Timeline of Pride

From the 1969 Stonewall Riots to the present day, what has happened in LGBTQ+ history that has made today what it is?

Leah Heath

Wellbeing Advisor

June 1, 2022

June is LGBTQ+ Pride month, and in aid of this, at WorkLife by OpenMoney we would like to celebrate by educating people in our network about the LGBTQ+ community, their achievements and what there is still left to do in terms of activism.

For the first blog of this month, we’d like to highlight some key moments in the history of LGBTQ+ history.

1969 - 1999

While the LGBT community has existed for as long as humanity has itself, a good place to begin is the 1969 Stonewall riots in America. If you don’t know, these were demonstrations by members of the LGBT community against a police raid on the Stonewall Inn in Manhattan, New York. This event triggered an LGBT liberation movement in America which then acted as a catalyst in other countries.

It was partly due to the fact that in 1972 the first UK Pride event was held in London, and shortly after in 1975, The Liberal Party became the first UK political party to support LGBT rights.

In the 1970s, there was a large amount of discrimination in workplaces of the LGBT community, so in 1977 the first gay and lesbian Trades Union Congress (TUC) conference took place to discuss workplace rights. This was a huge step towards LGBT equality in the workplace, which we still strive for today!

In the 1980s, there were some legislative changes that were in favour of homosexual men. In 1980 homosexuality was no longer illegal between two men in Scotland, and in 1982 The Homosexual Offences Order decriminalised sex between two men over the age of 21 ‘in private’ in Northern Ireland. Both over a decade after it was decriminalised in England and Wales in 1967.

However, the advancement of the LGBT+ agenda was derailed somewhat in 1988, when Margaret Thatcher introduced Section 28 of the Local Government Act 1988. The Act stated that a local authority “shall not intentionally promote homosexuality or publish material with the intention of promoting homosexuality” or “promote the teaching in any maintained school of the acceptability of homosexuality as a pretended family relationship”. In response to this, Stonewall UK, an organisation committed to the advancements of LGBTQ+ rights, was founded.

Shortly after in 1990, the first Manchester Pride event was held, and in 1992 the World Health Organisation declassified same-sex attraction as a mental illness.

Tragically, in 1999, one of Soho’s oldest LGBT bars in London, Admiral Duncan was bombed. The attack killed 3 and wounded around 70 people. Following the attack, the Metropolitan Police Assistant Commissioner delivered a speech which marked a turning point for the relationship between the Metropolitan Police and the LGBT community.

2000 - present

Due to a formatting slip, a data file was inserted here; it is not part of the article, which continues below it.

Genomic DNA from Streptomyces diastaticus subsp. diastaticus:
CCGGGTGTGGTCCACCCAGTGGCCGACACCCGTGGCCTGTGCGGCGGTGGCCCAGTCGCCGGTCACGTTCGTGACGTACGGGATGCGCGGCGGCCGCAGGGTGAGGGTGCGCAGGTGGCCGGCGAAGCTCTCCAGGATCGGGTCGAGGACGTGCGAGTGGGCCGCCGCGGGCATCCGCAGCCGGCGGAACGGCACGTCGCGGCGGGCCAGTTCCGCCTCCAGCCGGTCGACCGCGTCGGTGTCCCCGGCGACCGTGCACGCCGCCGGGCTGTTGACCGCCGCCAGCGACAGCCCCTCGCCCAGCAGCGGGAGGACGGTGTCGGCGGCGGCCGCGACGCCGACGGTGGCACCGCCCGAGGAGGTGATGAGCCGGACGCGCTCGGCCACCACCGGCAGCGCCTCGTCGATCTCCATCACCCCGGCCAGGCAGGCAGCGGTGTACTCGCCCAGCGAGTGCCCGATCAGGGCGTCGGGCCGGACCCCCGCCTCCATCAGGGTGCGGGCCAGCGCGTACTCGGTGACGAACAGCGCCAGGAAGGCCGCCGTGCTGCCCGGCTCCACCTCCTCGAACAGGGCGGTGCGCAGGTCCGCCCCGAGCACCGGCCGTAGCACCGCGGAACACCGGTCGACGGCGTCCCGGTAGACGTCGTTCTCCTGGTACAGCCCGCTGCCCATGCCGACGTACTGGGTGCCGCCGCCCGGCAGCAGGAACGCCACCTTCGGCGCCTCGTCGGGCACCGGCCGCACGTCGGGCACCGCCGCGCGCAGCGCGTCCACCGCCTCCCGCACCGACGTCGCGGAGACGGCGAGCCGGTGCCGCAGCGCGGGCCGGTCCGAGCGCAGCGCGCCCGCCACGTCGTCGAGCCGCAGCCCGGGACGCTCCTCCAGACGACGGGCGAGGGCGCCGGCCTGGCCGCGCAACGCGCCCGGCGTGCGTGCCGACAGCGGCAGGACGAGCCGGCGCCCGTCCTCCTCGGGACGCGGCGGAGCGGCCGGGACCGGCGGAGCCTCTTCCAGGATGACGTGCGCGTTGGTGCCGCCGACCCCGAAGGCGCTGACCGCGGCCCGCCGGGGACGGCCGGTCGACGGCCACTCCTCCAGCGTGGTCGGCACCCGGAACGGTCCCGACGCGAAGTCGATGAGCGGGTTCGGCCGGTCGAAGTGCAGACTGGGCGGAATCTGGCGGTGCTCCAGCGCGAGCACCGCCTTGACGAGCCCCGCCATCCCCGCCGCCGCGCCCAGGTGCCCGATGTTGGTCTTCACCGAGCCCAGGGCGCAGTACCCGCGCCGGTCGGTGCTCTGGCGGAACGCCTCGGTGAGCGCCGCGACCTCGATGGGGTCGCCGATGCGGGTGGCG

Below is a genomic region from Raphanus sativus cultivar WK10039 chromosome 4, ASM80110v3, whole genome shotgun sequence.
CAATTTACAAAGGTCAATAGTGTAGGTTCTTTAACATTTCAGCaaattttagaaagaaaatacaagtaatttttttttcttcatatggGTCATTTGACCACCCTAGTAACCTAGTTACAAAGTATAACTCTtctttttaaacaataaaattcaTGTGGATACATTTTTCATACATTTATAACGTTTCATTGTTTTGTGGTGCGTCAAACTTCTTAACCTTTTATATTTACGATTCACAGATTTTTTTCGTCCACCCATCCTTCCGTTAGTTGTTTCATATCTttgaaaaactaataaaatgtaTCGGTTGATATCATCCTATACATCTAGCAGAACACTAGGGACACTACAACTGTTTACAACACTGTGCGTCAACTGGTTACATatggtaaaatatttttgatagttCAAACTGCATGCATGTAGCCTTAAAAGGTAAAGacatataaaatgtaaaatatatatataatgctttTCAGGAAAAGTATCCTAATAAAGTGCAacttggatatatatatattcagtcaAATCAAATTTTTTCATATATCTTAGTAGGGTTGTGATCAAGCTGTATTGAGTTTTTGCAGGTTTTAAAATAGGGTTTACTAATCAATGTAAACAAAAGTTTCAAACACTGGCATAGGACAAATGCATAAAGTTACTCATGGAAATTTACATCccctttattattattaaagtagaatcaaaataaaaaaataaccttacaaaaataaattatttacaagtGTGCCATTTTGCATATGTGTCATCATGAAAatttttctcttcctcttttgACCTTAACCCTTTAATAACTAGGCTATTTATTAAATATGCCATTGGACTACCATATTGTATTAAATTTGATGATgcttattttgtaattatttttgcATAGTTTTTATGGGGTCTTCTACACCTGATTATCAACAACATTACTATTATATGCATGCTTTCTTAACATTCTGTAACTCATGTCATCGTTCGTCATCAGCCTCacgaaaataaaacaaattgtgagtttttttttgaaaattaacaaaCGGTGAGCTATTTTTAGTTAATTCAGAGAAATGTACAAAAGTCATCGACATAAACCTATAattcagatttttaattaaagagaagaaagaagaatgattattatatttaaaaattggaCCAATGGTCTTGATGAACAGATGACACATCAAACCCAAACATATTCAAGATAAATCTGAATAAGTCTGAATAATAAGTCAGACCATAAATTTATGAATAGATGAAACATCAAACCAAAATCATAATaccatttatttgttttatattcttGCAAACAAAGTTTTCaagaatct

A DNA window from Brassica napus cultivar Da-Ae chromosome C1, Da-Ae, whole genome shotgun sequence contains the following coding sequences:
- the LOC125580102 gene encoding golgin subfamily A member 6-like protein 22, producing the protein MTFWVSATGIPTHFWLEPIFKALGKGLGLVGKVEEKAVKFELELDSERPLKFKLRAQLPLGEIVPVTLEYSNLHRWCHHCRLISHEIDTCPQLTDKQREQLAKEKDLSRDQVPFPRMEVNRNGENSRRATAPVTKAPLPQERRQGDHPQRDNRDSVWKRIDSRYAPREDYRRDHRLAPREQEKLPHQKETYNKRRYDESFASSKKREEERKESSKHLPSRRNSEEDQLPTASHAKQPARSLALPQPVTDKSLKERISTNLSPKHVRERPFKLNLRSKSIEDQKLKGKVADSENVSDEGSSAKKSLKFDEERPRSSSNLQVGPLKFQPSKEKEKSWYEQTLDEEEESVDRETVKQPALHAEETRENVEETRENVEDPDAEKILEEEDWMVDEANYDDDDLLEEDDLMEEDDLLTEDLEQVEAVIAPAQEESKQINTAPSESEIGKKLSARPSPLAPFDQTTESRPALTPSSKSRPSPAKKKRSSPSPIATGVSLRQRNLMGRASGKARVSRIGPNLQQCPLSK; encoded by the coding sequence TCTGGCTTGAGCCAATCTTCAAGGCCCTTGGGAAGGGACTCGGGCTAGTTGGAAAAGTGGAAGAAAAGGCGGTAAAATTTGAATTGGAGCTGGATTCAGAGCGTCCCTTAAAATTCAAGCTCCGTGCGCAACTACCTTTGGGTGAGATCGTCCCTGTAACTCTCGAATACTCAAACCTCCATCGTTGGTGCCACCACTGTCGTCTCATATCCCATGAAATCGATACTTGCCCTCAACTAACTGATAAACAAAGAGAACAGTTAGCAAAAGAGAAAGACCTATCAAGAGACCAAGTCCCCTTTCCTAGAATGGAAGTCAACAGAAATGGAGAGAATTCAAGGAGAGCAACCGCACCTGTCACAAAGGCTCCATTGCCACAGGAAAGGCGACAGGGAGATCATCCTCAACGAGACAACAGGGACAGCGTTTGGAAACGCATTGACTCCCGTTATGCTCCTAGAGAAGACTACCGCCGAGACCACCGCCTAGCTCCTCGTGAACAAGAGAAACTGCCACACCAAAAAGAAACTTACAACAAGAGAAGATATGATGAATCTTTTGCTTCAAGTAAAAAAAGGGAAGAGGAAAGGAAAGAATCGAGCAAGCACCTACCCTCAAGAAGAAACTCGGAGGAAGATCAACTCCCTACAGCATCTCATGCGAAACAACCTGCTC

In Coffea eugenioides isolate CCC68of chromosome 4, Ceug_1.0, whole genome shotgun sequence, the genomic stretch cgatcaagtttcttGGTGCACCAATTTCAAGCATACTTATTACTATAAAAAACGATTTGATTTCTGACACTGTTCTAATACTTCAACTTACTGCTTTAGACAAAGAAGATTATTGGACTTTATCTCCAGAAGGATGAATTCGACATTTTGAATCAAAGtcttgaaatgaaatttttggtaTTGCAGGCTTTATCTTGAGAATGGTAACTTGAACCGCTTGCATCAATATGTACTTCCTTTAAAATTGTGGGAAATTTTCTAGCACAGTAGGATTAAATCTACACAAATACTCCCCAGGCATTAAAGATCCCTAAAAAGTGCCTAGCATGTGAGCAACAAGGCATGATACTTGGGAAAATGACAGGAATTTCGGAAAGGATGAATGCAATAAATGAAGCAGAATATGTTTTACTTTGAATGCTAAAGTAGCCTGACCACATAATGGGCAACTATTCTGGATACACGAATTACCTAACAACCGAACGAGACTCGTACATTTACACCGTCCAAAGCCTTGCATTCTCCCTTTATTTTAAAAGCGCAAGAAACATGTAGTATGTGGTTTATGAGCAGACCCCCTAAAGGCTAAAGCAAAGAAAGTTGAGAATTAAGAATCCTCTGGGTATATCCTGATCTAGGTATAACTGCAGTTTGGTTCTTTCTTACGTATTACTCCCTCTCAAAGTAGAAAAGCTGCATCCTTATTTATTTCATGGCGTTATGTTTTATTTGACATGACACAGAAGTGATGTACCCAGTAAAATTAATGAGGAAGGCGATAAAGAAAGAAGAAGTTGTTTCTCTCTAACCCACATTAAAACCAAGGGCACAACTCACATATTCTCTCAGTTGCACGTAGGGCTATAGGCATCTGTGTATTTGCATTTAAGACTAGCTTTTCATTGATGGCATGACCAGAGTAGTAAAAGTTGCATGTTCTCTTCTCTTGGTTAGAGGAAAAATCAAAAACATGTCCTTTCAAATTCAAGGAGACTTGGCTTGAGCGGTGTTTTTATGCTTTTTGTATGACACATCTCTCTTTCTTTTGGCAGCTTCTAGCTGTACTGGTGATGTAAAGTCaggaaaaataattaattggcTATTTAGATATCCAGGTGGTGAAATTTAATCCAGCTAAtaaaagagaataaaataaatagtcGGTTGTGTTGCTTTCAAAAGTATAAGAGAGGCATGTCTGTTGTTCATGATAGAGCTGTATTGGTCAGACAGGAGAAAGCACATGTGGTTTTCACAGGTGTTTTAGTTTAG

It wasn’t until 2000 that the ban on LGBT people serving in the armed forces was lifted, and in 2002 a law was changed to allow gay people (and also unmarried couples) to adopt children.

As this suggests, in this period we see a shift in legislation and cultural attitudes to the LGBTQ+ community. In 2003, 15 years after it was introduced, Section 28 was repealed in England, Wales and Northern Ireland, following Scotland who repealed it three years earlier. This is a significant event in LGBTQ+ Pride as Section 28 had reinforced feelings of shame and abnormality since its instatement, its abolition offered local authorities, for example schools and social services, to be able to provide education on LGBTQ+ lifestyles and relationships.

It was in 2004 that The Civil Partnership Act gave same sex couples the same rights as married opposite sex couples. It was now the first time that same sex couples were able to obtain a legally recognised way of binding their relationship.

In the same year, The Gender Recognition Act gave trans people full legal recognition in their gender, which was huge for attitudes towards the trans community. This also helped the trans community feel comfortable and respected in their identities, which up until this point was difficult.

Following this, The Equality Act 2010 states that no service provider or employer may discriminate against anyone because they are lesbian, gay, bisexual, trans, gender-fluid or non-binary. This Act set a standard for how the LGBTQ+ community should be treated within society. It helped communicate to people outside the community that they were expected to treat anyone who defined themselves as LGBTQ+ with respect and decency by law, if not by courtesy and acceptance. It worked towards safeguarding their lives as a normal and legitimate section of society.

In 2013 The Marriage (Same Sex Couples) Act was passed. This legalised same sex marriages, which differ slightly from Civil Partnerships. Until then it had been banned for civil partnership ceremonies to include religious readings, music or symbols and forbidden for them to take place in religious venues, regardless of the views of the building's owners, amongst other details.

A big movement towards embracing these changes was a posthumous pardon in 2017 by the British Government to all the gay and bi men who were convicted in the last century under sexual offences laws.

While the advancement of LGBTQ+ rights has come a long way since the Stonewall Riots, there is still work to do to gain true equality and acceptance in society. To eradicate all discrimination and hate crime, we need to continue educating ourselves. At WorkLife by OpenMoney, we are doing our best to do just that, and using this opportunity to become a better ally to the LGBTQ+ community.

WorkLife is committed to equality, diversity and inclusion amongst our people, and eliminating unlawful discrimination. An important part of our DNA is ensuring that everyone is included.